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Question about logarithmic differentiation

  1. Mar 8, 2015 #1
    I have a question about logarithmic differentiation, especially concerning the absolute value involved. For example, if we have the function ##y = 2^x \sin x##, the domain is all real numbers. So what happens when we take ##\ln## of both sides of the equation? The antilogarithm must be greater than ##0##, but the domain of the function is all real numbers. How do we account for this? I know the answer has something to do with absolute value, but I am not sure how...
     
  2. jcsd
  3. Mar 8, 2015 #2

    mathman

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    Science Advisor
    Gold Member

    Ln of negative numbers gets you into complex analysis. I suggest you make your question more specific.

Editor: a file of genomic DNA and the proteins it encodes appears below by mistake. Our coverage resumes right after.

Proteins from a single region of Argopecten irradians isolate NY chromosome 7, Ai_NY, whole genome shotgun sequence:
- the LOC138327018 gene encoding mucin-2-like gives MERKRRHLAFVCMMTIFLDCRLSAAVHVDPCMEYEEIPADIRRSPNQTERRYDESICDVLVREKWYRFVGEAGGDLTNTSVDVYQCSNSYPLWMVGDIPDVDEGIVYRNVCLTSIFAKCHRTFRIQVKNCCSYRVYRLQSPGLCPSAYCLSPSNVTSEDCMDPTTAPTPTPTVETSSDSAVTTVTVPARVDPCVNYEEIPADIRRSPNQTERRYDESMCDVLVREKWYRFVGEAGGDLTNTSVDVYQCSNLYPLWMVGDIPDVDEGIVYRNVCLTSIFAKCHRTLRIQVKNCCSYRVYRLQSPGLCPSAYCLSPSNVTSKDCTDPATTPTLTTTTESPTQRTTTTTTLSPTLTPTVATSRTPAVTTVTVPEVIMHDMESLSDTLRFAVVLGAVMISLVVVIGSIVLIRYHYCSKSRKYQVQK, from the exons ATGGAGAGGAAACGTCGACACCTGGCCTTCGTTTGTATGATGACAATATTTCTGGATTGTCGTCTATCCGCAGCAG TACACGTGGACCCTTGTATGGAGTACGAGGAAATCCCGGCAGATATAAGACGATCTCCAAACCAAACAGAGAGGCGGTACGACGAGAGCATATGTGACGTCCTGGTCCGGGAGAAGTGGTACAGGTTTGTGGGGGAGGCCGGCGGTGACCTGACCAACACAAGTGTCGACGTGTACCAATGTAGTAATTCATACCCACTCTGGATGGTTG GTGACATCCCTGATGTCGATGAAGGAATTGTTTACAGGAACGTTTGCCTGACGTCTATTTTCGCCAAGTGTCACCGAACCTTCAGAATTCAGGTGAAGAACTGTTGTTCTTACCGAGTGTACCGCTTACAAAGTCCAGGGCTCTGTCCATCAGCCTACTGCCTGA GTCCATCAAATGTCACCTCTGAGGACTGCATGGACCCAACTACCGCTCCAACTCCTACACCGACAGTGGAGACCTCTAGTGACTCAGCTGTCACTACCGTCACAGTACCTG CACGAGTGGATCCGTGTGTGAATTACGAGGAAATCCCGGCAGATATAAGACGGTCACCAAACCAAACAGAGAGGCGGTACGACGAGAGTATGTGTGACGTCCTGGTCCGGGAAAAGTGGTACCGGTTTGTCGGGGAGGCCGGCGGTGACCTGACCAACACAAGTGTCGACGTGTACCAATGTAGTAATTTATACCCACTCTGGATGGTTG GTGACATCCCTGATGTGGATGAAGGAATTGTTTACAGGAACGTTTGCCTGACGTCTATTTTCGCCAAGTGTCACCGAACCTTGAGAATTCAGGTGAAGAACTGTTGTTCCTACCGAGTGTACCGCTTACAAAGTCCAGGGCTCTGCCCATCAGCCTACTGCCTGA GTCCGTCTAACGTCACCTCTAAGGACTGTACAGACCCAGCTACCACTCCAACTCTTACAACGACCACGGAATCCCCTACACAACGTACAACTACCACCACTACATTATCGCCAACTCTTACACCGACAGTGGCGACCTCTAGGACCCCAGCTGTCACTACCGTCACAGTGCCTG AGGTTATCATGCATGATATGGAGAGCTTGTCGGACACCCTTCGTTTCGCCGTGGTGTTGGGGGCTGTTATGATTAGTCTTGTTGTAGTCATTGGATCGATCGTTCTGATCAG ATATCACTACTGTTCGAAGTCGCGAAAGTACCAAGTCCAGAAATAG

4. Mar 8, 2015 #3

    Mark44

    Staff: Mentor

    Assuming that you're concerned only with real-valued functions, since the domain of ln is positive reals, ##\ln(2^x\sin(x))## is defined only for intervals in which sin(x) > 0, open intervals of the form ##(2k\pi, (2k + 1)\pi)##, with k in the integers. For the other intervals, ##\ln(2^x\sin(x))## is not defined, resulting in gaps in the graph.
     
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